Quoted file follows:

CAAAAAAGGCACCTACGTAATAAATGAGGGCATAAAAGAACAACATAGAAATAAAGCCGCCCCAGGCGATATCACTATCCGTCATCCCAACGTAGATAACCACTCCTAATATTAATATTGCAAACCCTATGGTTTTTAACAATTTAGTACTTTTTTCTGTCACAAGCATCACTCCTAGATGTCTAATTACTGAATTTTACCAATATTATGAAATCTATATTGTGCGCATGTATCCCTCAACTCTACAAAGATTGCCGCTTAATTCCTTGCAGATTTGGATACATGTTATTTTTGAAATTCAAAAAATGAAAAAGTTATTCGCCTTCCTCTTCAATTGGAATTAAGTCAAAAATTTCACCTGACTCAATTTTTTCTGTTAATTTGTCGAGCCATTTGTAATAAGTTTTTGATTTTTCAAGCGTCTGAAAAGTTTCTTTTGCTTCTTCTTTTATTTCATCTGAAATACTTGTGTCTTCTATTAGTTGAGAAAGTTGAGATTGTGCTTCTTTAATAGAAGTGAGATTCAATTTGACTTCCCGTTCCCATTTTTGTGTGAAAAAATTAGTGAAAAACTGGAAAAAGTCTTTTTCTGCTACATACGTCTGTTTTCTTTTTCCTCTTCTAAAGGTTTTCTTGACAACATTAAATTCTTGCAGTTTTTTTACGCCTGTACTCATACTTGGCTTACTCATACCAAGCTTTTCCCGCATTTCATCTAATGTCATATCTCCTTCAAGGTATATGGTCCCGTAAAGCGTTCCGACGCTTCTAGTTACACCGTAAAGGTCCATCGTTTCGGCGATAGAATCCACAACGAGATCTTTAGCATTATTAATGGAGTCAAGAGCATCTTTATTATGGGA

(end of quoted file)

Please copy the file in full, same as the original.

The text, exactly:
CAAAAAAGGCACCTACGTAATAAATGAGGGCATAAAAGAACAACATAGAAATAAAGCCGCCCCAGGCGATATCACTATCCGTCATCCCAACGTAGATAACCACTCCTAATATTAATATTGCAAACCCTATGGTTTTTAACAATTTAGTACTTTTTTCTGTCACAAGCATCACTCCTAGATGTCTAATTACTGAATTTTACCAATATTATGAAATCTATATTGTGCGCATGTATCCCTCAACTCTACAAAGATTGCCGCTTAATTCCTTGCAGATTTGGATACATGTTATTTTTGAAATTCAAAAAATGAAAAAGTTATTCGCCTTCCTCTTCAATTGGAATTAAGTCAAAAATTTCACCTGACTCAATTTTTTCTGTTAATTTGTCGAGCCATTTGTAATAAGTTTTTGATTTTTCAAGCGTCTGAAAAGTTTCTTTTGCTTCTTCTTTTATTTCATCTGAAATACTTGTGTCTTCTATTAGTTGAGAAAGTTGAGATTGTGCTTCTTTAATAGAAGTGAGATTCAATTTGACTTCCCGTTCCCATTTTTGTGTGAAAAAATTAGTGAAAAACTGGAAAAAGTCTTTTTCTGCTACATACGTCTGTTTTCTTTTTCCTCTTCTAAAGGTTTTCTTGACAACATTAAATTCTTGCAGTTTTTTTACGCCTGTACTCATACTTGGCTTACTCATACCAAGCTTTTCCCGCATTTCATCTAATGTCATATCTCCTTCAAGGTATATGGTCCCGTAAAGCGTTCCGACGCTTCTAGTTACACCGTAAAGGTCCATCGTTTCGGCGATAGAATCCACAACGAGATCTTTAGCATTATTAATGGAGTCAAGAGCATCTTTATTATGGGA